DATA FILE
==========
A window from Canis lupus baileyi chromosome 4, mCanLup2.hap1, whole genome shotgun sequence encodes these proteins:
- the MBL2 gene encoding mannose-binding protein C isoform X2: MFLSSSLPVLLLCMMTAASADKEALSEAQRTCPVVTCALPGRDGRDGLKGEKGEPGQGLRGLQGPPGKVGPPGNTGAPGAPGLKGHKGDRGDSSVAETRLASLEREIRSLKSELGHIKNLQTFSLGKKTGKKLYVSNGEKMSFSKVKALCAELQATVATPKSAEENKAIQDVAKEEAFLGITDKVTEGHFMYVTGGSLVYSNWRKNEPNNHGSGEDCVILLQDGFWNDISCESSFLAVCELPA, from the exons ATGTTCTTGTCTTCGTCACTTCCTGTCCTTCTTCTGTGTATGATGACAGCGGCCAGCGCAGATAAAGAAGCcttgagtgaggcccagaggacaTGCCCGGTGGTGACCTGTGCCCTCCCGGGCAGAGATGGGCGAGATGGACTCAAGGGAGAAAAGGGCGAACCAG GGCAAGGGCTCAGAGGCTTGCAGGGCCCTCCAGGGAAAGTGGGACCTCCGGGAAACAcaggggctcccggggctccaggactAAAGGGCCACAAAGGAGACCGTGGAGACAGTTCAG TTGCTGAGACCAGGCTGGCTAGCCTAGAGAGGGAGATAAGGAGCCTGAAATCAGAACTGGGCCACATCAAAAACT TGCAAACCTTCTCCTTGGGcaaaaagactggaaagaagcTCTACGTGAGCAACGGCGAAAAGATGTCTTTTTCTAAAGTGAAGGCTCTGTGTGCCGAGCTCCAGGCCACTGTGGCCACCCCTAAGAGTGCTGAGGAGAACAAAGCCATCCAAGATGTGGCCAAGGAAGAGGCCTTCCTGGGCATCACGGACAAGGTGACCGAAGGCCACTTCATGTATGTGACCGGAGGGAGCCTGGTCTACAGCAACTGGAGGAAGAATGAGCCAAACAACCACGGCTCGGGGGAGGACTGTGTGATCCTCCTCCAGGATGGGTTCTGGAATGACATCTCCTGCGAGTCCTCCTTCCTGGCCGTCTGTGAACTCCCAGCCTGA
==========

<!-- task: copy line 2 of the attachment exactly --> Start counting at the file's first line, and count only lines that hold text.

- the MBL2 gene encoding mannose-binding protein C isoform X2: MFLSSSLPVLLLCMMTAASADKEALSEAQRTCPVVTCALPGRDGRDGLKGEKGEPGQGLRGLQGPPGKVGPPGNTGAPGAPGLKGHKGDRGDSSVAETRLASLEREIRSLKSELGHIKNLQTFSLGKKTGKKLYVSNGEKMSFSKVKALCAELQATVATPKSAEENKAIQDVAKEEAFLGITDKVTEGHFMYVTGGSLVYSNWRKNEPNNHGSGEDCVILLQDGFWNDISCESSFLAVCELPA, from the exons ATGTTCTTGTCTTCGTCACTTCCTGTCCTTCTTCTGTGTATGATGACAGCGGCCAGCGCAGATAAAGAAGCcttgagtgaggcccagaggacaTGCCCGGTGGTGACCTGTGCCCTCCCGGGCAGAGATGGGCGAGATGGACTCAAGGGAGAAAAGGGCGAACCAG GGCAAGGGCTCAGAGGCTTGCAGGGCCCTCCAGGGAAAGTGGGACCTCCGGGAAACAcaggggctcccggggctccaggactAAAGGGCCACAAAGGAGACCGTGGAGACAGTTCAG TTGCTGAGACCAGGCTGGCTAGCCTAGAGAGGGAGATAAGGAGCCTGAAATCAGAACTGGGCCACATCAAAAACT TGCAAACCTTCTCCTTGGGcaaaaagactggaaagaagcTCTACGTGAGCAACGGCGAAAAGATGTCTTTTTCTAAAGTGAAGGCTCTGTGTGCCGAGCTCCAGGCCACTGTGGCCACCCCTAAGAGTGCTGAGGAGAACAAAGCCATCCAAGATGTGGCCAAGGAAGAGGCCTTCCTGGGCATCACGGACAAGGTGACCGAAGGCCACTTCATGTATGTGACCGGAGGGAGCCTGGTCTACAGCAACTGGAGGAAGAATGAGCCAAACAACCACGGCTCGGGGGAGGACTGTGTGATCCTCCTCCAGGATGGGTTCTGGAATGACATCTCCTGCGAGTCCTCCTTCCTGGCCGTCTGTGAACTCCCAGCCTGA